Once again, size matters, he insists. 'Only Railion is in a position to offer the entire range of rail freight services - including single wagonload shipments. With 100000 wagons and something like 3000 locomotives, we have a massive reserve of rolling stock. As a result we can be more flexible than smaller rail companies in handling orders that come at short notice, and at the same time we can guarantee a high level of reliability.'

Another benefit, says Bensel, is DB Logistics' 'sector-specific product range, where the customer can choose a customised mix of additional services based on a modular system over and above the mere transport of goods.' This, he claims 'is practically unrivalled on the market.

'With our Railion subsidiaries in the Netherlands, Denmark and Italy, our participating interests in a number of rail companies abroad and extensive partnerships, we have at our disposal a unique international network, and it is the customer who benefits. It is no accident that already almost 60% of our entire transport output, which comes to a total of 83 billion tonne-km, involves international shipments.' Bensel believes that 'we are better prepared than any other rail company for the opening-up of the European market'.

Critics arguing for the break-up of DB's integrated structure have accused Railion of playing 'dirty tricks' against new operators and open-access companies, and complaints have been made to the regulatory authorities about access to infrastructure and facilities. Bensel says he is 'not aware that there have been any specific complaints about our practices from competitors', insisting that as Railion does not have any infrastructure of its own, 'it is not in a position to discriminate'.

Pointing out that infrastructure manager DB Netz AG 'is obliged to maintain neutrality, and is subject to control by the Federal Network Agency', Bensel suggests that 'the competitive system is functioning without a hitch', as demonstrated by the fact that 'rail companies have been able to increase their share of freight shipments over the past year by more than 50%'.

Where next?

Railion has been cited as a possible bidder in the mooted privatisation of many other European rail freight operations, including PKP Cargo in Poland, and the aborted sale of ZSSK Cargo in Slovakia. It has also been rumoured to have expressed interest in the manoeuvrings now underway in Estonia.

Bensel confirms that 'as market leaders, we are keeping tabs on all developments in the European rail freight transport market. And that of course includes the Baltic region', but he will not be drawn further. So how about the recent liberalisation of the rail freight market in France? 'We do not necessarily pursue a strategy of leaping into the breach, and doing everything ourselves, whenever the legal conditions permit.

'For us the important thing is that we should be able to give our customers a guarantee of top-quality service. In situations where our partnership with other rail companies has proved successful, there is no reason for us to shift to an alternative strategy. The only exception to this rule is when customers are dissatisfied with their present working partner, and ask us to suggest alternatives.'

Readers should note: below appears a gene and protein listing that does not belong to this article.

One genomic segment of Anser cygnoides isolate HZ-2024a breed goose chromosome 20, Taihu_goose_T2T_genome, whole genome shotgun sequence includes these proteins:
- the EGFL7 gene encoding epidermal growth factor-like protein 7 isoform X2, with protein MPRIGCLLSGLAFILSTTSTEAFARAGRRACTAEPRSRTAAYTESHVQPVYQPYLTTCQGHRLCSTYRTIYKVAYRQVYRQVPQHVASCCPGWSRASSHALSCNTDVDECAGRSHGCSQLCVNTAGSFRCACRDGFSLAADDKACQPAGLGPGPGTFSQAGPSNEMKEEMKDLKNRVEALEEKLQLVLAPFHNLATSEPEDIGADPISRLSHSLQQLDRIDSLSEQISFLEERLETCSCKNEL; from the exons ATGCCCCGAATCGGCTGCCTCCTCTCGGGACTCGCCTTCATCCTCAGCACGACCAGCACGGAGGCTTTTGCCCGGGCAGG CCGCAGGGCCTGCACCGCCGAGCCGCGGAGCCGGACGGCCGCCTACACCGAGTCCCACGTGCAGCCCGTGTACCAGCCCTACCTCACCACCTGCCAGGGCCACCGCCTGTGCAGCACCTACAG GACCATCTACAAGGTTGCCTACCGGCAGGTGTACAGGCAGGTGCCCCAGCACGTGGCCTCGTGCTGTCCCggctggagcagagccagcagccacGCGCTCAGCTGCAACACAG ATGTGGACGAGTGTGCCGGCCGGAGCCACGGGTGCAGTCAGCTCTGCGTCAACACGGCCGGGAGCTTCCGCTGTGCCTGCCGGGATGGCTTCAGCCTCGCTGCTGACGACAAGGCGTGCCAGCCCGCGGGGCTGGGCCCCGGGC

With the growing revenue from DB Logistics operations around the world helping to support DB AG profitability, Bensel confirms that the freight business could see further investment should the stock market listing go ahead. 'With access to the capital market, Deutsche Bahn would have completely new opportunities for financing its investments. And of course Railion would also stand to benefit from this.'

  • CAPTION: Railion has a 'massive reserve' of rolling stock with around 3000 locos and 100000 wagons. This van train is about to cross the Nord-Ostsee-Kanal at Rendsburg in Schleswig-Holstein Photo: DB AG/Wagner
  • CAPTION: Railion signed a co-operation agreement with PKP Cargo on July 26 with the aim of simplifying border procedures. This container train for Poland is crossing the River Oder at Frankfurt Photo DB AG
  • CAPTION: The Asian market beckons. Railog's Turkey Container Shuttle bound for Istanbul Halkali is being loaded at Duisburg Photo DB AG/Obst
  • CAPTION: Norbert Bensel says only Railion is in a position to offer the full range of rail freight services. A wagonload service passes the ruins of Ehrenfels castle in the Rhine valley

Table I. DB AG's freight business in figures

DB Logistics 2003 2004 2005

Turnover km 10 800 11 500 145001

EBIT km 2882 293 272

Full-time staff 61 000 65 000 75 0001


Turnover km 6 900 8 000 8900

EBIT km 1582 260 257

Full-time staff 38 000 39 000 42 000

BAX Global

Turnover US$m 2 000 2400 2 900

EBIT US$m - - -

Full-time staff - - 12 000


Turnover km 517 638 718

EBIT km 132 (2) 3

Full-time staff 1 500 2 000 2 000


Turnover km 3 000 2 900 2800

EBIT km 1692 35 12

Full-time staff 29 500 24 900 23500

1. Including BAX Global 2. Result after interest

TABLE: Table II. Railion traffic 2000-05

20001 2001 20022 2003 2004 2005

Tonnes carried million 301·3 291·3 278·3 282·3 283·6 266·5

Tonne-km million 80634 80348 77981 79864 83982 83111

1. From 2000 includes Railion Nederland NV 2. From 2002 includes Railion Danmark A/S